Atlanta, GA—After months of uncertainty and a lot of questions from expectant mothers, the national CDC now is officially recommending that pregnant women be vaccinated against COVID-19.

At a virtual White House briefing, CDC Director Rochelle P. Walensky, MD, MPH, said the recommendation was based on a recent study published in The New England Journal of Medicine. “We know that this is a deeply personal decision, and I encourage people to talk to their doctors or primary care providers to determine what is best for them and for their baby,” Dr. Walensky added. 

Noting that clinical trials of COVID-19 vaccines did not include pregnant women, she pointed out that data on vaccination safety in pregnant women and babies were limited.

Discussing preliminary findings of post-COVID-19 vaccine surveillance for the mRNA vaccines, Dr. Walensky said, “Importantly, no safety concerns were observed for people vaccinated in the third trimester or safety concerns for their babies.”

CDC researchers said their study, conducted from December 14, 2020, to February 28, 2021, used data from the “v-safe after vaccination health checker” surveillance system, the v-safe pregnancy registry, and the Vaccine Adverse Event Reporting System (VAERS) to characterize the initial safety of mRNA Covid-19 vaccines in pregnant women.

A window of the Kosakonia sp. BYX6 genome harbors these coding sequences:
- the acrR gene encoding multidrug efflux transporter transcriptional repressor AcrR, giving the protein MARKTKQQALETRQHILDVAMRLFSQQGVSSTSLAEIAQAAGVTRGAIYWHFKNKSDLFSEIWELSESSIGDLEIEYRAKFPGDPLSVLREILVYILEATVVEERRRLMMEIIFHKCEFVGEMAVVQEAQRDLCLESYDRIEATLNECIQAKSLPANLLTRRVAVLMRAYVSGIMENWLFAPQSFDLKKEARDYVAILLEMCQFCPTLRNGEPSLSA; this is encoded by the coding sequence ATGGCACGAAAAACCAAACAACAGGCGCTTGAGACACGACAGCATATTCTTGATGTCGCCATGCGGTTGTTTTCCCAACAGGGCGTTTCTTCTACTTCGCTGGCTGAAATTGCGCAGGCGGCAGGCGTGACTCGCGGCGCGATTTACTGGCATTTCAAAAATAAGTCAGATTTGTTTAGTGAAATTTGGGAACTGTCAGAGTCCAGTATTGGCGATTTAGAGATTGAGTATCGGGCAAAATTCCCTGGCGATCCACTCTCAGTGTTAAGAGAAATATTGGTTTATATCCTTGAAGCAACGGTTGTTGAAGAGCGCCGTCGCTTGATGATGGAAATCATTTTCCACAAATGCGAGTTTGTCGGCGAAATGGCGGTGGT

The focus was on 35,691 v-safe participants, aged 16 to 54 years, who identified as pregnant. Pregnant women reported injection-site pain more frequently than nonpregnant women, but headache, myalgia, chills, and fever were reported less frequently.

Among 3,958 participants enrolled in the v-safe pregnancy registry, the authors report that 827 had a completed pregnancy, of which 115 (13.9%) resulted in a pregnancy loss and 712 (86.1%) resulted in a live birth—mostly among participants with vaccination in the third trimester).

Adverse neonatal outcomes included preterm birth (in 9.4%) and small size for gestational age (in 3.2%), although no neonatal deaths were reported.

While the groups are not directly comparable, researchers advise that calculated proportions of adverse pregnancy and neonatal outcomes in women vaccinated against COVID-19 who had a completed pregnancy were similar to pregnant women in studies conducted before the pandemic.

Among 221 pregnancy-related adverse events reported to the VAERS, the most frequently reported event was spontaneous abortion, at 46 cases, the study noted.

“Preliminary findings did not show obvious safety signals among pregnant persons who received mRNA Covid-19 vaccines,” the authors concluded. “However, more longitudinal follow-up, including follow-up of large numbers of women vaccinated earlier in pregnancy, is necessary to inform maternal, pregnancy, and infant outcomes.”

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